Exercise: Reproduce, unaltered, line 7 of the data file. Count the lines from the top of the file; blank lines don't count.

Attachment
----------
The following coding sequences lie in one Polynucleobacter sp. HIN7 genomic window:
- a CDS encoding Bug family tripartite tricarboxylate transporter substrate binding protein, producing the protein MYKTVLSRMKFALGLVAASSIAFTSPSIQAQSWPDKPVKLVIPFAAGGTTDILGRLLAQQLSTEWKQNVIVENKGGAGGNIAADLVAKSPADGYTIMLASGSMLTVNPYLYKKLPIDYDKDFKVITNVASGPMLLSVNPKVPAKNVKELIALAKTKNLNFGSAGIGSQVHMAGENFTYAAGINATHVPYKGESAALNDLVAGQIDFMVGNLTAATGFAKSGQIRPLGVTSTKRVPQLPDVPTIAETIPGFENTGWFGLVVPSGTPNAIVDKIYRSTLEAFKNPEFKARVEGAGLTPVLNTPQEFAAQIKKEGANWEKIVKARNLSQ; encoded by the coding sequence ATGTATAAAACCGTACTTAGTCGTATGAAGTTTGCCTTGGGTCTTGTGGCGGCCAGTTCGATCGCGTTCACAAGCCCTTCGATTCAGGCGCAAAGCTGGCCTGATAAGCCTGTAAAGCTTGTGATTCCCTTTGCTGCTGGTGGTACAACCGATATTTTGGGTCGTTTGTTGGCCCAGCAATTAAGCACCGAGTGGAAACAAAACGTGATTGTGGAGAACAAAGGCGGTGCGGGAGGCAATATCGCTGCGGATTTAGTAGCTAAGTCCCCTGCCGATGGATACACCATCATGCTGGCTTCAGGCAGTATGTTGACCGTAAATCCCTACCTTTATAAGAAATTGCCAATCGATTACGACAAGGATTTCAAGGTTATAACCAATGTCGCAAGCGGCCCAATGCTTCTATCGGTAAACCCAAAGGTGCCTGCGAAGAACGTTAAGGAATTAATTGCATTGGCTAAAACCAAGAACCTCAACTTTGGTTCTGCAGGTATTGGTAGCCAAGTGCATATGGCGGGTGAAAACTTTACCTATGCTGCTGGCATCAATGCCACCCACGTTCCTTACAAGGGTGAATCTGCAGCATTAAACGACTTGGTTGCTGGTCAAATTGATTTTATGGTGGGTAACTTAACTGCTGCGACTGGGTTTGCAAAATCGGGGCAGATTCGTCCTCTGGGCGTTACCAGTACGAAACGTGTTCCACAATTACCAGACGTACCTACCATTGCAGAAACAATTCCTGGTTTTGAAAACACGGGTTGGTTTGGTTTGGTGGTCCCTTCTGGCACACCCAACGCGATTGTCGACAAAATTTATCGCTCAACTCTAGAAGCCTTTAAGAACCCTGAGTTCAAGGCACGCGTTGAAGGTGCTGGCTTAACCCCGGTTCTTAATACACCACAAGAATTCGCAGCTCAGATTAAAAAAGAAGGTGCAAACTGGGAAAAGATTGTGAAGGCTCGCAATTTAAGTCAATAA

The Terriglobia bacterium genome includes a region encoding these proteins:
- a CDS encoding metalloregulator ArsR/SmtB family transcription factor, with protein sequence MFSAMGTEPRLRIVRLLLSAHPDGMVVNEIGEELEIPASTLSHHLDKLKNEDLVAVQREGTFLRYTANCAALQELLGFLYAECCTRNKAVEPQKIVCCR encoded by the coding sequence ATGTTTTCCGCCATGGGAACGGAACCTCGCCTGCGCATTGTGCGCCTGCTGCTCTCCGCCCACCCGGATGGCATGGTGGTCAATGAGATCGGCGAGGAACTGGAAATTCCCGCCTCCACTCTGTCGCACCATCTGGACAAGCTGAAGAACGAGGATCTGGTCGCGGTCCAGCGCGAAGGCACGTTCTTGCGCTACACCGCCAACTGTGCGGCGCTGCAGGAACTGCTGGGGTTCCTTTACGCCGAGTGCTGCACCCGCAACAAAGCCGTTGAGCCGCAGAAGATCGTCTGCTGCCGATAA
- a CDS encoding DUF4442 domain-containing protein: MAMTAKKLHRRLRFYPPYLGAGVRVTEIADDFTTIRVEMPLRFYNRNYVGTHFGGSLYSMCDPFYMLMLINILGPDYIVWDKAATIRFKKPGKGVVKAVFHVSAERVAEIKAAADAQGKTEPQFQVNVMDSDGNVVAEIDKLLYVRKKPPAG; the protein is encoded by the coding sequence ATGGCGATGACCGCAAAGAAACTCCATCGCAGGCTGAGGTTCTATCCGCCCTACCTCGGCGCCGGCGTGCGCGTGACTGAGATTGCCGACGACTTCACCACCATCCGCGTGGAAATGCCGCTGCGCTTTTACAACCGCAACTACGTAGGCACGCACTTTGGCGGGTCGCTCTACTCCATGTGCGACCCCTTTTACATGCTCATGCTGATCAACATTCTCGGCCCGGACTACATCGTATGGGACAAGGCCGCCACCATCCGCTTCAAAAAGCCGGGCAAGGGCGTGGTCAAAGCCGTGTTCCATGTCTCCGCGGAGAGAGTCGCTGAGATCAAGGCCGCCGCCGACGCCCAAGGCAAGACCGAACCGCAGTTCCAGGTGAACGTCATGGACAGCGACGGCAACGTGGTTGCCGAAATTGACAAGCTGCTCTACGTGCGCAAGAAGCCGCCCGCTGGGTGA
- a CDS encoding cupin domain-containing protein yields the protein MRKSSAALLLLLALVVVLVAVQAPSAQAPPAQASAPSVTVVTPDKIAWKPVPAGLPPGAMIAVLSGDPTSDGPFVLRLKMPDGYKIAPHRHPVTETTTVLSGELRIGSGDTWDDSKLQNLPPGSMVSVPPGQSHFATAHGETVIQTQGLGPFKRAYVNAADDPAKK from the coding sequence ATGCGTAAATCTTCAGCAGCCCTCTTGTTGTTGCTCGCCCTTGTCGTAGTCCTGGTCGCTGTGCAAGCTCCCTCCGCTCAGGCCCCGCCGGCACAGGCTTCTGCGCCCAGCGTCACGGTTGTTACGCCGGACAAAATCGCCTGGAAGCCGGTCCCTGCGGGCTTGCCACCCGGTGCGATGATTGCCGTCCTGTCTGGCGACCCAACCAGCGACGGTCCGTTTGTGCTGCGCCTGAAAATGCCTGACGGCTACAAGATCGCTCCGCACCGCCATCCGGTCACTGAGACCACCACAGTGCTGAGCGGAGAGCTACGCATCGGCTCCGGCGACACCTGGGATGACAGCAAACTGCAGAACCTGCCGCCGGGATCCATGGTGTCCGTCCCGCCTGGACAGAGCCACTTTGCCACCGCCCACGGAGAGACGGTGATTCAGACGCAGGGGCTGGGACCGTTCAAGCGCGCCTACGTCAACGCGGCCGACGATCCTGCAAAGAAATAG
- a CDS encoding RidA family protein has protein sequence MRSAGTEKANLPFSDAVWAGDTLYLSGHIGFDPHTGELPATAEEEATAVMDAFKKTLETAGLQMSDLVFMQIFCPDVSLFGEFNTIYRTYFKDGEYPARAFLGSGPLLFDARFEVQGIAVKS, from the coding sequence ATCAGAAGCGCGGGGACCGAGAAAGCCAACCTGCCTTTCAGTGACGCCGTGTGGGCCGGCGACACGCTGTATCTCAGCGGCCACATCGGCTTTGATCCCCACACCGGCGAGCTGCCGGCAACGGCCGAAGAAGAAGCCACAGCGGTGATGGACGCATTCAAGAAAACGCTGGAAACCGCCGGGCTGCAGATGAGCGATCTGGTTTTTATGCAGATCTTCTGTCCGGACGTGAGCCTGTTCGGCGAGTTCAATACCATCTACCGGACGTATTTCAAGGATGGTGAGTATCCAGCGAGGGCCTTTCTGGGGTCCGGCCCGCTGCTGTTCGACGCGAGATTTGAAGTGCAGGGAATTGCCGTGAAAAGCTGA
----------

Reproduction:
- a CDS encoding RidA family protein has protein sequence MRSAGTEKANLPFSDAVWAGDTLYLSGHIGFDPHTGELPATAEEEATAVMDAFKKTLETAGLQMSDLVFMQIFCPDVSLFGEFNTIYRTYFKDGEYPARAFLGSGPLLFDARFEVQGIAVKS, from the coding sequence ATCAGAAGCGCGGGGACCGAGAAAGCCAACCTGCCTTTCAGTGACGCCGTGTGGGCCGGCGACACGCTGTATCTCAGCGGCCACATCGGCTTTGATCCCCACACCGGCGAGCTGCCGGCAACGGCCGAAGAAGAAGCCACAGCGGTGATGGACGCATTCAAGAAAACGCTGGAAACCGCCGGGCTGCAGATGAGCGATCTGGTTTTTATGCAGATCTTCTGTCCGGACGTGAGCCTGTTCGGCGAGTTCAATACCATCTACCGGACGTATTTCAAGGATGGTGAGTATCCAGCGAGGGCCTTTCTGGGGTCCGGCCCGCTGCTGTTCGACGCGAGATTTGAAGTGCAGGGAATTGCCGTGAAAAGCTGA